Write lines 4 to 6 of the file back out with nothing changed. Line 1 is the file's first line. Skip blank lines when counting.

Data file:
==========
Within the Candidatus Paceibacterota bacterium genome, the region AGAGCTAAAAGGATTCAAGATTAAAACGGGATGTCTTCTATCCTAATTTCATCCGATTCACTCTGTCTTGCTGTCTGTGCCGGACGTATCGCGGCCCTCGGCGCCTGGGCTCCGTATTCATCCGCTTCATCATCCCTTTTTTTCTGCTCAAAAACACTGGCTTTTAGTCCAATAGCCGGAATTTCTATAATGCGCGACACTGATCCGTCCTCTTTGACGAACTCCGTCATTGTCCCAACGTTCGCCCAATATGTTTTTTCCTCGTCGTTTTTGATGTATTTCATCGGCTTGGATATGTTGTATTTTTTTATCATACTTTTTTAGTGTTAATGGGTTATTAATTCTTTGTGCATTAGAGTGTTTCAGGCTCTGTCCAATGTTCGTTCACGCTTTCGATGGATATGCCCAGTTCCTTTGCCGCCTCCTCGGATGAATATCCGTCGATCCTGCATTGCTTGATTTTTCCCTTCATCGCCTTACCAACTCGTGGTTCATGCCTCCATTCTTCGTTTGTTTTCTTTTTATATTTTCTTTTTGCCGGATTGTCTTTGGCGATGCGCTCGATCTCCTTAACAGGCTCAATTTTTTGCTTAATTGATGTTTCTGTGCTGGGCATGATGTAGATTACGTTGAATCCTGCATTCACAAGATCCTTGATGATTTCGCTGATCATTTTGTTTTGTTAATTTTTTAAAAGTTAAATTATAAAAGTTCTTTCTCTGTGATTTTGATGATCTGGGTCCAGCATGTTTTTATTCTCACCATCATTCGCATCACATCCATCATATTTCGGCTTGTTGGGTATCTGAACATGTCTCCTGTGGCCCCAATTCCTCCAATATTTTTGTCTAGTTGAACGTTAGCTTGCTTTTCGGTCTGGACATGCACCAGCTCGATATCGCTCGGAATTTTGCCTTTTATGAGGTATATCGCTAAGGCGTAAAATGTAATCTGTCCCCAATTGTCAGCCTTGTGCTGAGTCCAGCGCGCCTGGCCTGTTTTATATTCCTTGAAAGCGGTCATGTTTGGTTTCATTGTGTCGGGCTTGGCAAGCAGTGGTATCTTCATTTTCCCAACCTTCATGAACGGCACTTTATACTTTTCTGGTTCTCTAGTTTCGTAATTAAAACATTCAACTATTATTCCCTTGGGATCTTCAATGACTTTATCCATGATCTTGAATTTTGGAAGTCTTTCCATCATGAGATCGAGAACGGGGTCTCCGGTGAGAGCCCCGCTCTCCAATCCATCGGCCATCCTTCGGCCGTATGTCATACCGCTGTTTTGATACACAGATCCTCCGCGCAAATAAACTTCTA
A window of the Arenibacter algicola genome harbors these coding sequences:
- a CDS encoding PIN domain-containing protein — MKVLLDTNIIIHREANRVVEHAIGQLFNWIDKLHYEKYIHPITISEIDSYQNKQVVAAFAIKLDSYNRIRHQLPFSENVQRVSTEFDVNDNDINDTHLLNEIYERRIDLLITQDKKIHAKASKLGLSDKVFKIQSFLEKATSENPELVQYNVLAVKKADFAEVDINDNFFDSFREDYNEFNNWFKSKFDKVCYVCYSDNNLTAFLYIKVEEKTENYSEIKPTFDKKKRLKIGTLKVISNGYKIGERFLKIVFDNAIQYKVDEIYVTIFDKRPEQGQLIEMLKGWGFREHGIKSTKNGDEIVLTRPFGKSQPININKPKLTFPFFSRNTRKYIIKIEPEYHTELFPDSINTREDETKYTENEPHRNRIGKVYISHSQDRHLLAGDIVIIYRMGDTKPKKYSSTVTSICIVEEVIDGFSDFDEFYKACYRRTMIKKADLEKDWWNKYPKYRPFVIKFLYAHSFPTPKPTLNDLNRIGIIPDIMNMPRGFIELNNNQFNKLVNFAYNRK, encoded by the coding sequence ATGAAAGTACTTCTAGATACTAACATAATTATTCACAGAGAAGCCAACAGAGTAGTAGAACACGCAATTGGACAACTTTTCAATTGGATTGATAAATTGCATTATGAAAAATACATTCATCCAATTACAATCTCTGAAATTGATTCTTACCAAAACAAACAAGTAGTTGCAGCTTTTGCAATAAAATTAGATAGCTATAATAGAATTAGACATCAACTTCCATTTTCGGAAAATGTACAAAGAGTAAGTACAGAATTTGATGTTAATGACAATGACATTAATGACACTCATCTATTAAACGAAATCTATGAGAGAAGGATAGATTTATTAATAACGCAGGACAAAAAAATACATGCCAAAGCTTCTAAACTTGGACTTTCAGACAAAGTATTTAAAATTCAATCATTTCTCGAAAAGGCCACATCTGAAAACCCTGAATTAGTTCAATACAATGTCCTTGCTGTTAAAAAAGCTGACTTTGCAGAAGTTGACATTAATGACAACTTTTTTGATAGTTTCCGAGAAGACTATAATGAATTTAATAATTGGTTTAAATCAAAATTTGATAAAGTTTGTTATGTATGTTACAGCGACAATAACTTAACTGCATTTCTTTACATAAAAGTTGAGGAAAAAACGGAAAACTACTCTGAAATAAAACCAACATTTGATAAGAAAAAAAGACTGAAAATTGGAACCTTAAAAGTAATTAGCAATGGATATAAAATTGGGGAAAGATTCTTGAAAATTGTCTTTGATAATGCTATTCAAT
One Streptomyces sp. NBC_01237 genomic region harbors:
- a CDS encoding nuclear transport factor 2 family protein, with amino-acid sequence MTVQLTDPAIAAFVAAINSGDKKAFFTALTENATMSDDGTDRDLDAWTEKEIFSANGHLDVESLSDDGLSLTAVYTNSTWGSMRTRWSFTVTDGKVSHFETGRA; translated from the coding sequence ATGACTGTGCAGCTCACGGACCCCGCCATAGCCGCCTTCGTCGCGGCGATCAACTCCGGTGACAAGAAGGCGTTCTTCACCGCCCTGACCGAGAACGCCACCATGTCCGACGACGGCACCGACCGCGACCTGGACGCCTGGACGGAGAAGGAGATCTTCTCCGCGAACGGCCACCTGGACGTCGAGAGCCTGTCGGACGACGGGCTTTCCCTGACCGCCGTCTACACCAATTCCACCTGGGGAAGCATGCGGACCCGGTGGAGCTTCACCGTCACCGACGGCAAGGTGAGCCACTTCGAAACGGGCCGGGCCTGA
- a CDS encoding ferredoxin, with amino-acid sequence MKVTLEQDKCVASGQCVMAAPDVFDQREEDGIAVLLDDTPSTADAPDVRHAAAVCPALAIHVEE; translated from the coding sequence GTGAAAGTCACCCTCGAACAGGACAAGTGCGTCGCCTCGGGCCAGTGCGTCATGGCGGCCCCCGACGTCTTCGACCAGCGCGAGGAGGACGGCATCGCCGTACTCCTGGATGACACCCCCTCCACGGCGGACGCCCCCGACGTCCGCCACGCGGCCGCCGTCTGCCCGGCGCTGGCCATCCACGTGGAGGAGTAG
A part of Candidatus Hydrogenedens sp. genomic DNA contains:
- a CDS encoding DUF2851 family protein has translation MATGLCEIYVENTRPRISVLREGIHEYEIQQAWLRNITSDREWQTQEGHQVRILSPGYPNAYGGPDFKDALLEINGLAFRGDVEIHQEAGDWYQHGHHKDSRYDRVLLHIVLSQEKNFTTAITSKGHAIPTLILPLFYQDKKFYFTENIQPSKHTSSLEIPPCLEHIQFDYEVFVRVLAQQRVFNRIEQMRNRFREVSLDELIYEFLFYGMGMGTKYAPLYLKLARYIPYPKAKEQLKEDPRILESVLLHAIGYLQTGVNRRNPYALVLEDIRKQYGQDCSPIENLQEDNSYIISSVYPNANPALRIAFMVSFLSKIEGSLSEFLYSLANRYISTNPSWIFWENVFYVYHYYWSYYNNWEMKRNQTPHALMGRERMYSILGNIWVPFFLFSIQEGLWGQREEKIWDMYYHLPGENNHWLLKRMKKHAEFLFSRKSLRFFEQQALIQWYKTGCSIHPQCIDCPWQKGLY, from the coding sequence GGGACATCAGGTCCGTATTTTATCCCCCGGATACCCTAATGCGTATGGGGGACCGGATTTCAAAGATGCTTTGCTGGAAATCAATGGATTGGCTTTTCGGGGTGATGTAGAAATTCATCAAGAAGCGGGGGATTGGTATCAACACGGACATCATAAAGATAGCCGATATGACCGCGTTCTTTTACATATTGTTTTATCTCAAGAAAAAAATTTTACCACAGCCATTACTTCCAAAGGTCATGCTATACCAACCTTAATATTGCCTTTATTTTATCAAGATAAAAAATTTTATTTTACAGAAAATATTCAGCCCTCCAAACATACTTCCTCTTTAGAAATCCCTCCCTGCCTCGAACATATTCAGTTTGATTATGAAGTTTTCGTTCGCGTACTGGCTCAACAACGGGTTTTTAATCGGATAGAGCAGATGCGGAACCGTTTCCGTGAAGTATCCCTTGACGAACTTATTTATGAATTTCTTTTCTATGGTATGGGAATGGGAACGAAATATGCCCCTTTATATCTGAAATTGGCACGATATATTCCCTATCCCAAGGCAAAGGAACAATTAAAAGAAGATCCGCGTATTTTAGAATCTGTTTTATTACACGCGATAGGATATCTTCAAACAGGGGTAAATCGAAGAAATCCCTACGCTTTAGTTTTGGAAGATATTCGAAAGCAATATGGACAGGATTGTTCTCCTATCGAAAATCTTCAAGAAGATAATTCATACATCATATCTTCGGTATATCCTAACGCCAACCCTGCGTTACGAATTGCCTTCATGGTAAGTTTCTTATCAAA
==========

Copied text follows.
One Streptomyces sp. NBC_01237 genomic region harbors:
- a CDS encoding nuclear transport factor 2 family protein, with amino-acid sequence MTVQLTDPAIAAFVAAINSGDKKAFFTALTENATMSDDGTDRDLDAWTEKEIFSANGHLDVESLSDDGLSLTAVYTNSTWGSMRTRWSFTVTDGKVSHFETGRA; translated from the coding sequence ATGACTGTGCAGCTCACGGACCCCGCCATAGCCGCCTTCGTCGCGGCGATCAACTCCGGTGACAAGAAGGCGTTCTTCACCGCCCTGACCGAGAACGCCACCATGTCCGACGACGGCACCGACCGCGACCTGGACGCCTGGACGGAGAAGGAGATCTTCTCCGCGAACGGCCACCTGGACGTCGAGAGCCTGTCGGACGACGGGCTTTCCCTGACCGCCGTCTACACCAATTCCACCTGGGGAAGCATGCGGACCCGGTGGAGCTTCACCGTCACCGACGGCAAGGTGAGCCACTTCGAAACGGGCCGGGCCTGA
- a CDS encoding ferredoxin, with amino-acid sequence MKVTLEQDKCVASGQCVMAAPDVFDQREEDGIAVLLDDTPSTADAPDVRHAAAVCPALAIHVEE; translated from the coding sequence GTGAAAGTCACCCTCGAACAGGACAAGTGCGTCGCCTCGGGCCAGTGCGTCATGGCGGCCCCCGACGTCTTCGACCAGCGCGAGGAGGACGGCATCGCCGTACTCCTGGATGACACCCCCTCCACGGCGGACGCCCCCGACGTCCGCCACGCGGCCGCCGTCTGCCCGGCGCTGGCCATCCACGTGGAGGAGTAG